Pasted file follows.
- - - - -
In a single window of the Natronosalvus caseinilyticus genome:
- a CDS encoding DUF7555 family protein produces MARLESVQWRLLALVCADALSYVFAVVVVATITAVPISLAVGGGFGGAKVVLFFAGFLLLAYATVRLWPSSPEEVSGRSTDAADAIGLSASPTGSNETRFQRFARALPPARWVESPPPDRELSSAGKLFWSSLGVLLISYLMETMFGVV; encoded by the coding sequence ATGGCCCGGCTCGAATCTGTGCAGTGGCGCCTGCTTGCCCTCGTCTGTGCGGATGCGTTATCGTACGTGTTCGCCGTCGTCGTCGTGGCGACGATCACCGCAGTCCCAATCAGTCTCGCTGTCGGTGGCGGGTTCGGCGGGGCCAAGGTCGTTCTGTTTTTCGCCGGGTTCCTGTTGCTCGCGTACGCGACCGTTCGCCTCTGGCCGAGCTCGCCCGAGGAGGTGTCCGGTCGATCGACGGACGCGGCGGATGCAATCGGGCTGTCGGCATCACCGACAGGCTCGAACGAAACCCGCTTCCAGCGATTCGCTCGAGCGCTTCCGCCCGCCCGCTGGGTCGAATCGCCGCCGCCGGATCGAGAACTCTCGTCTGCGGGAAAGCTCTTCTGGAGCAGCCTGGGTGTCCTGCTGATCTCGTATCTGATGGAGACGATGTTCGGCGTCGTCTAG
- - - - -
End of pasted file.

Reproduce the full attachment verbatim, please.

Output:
In a single window of the Natronosalvus caseinilyticus genome:
- a CDS encoding DUF7555 family protein produces MARLESVQWRLLALVCADALSYVFAVVVVATITAVPISLAVGGGFGGAKVVLFFAGFLLLAYATVRLWPSSPEEVSGRSTDAADAIGLSASPTGSNETRFQRFARALPPARWVESPPPDRELSSAGKLFWSSLGVLLISYLMETMFGVV; encoded by the coding sequence ATGGCCCGGCTCGAATCTGTGCAGTGGCGCCTGCTTGCCCTCGTCTGTGCGGATGCGTTATCGTACGTGTTCGCCGTCGTCGTCGTGGCGACGATCACCGCAGTCCCAATCAGTCTCGCTGTCGGTGGCGGGTTCGGCGGGGCCAAGGTCGTTCTGTTTTTCGCCGGGTTCCTGTTGCTCGCGTACGCGACCGTTCGCCTCTGGCCGAGCTCGCCCGAGGAGGTGTCCGGTCGATCGACGGACGCGGCGGATGCAATCGGGCTGTCGGCATCACCGACAGGCTCGAACGAAACCCGCTTCCAGCGATTCGCTCGAGCGCTTCCGCCCGCCCGCTGGGTCGAATCGCCGCCGCCGGATCGAGAACTCTCGTCTGCGGGAAAGCTCTTCTGGAGCAGCCTGGGTGTCCTGCTGATCTCGTATCTGATGGAGACGATGTTCGGCGTCGTCTAG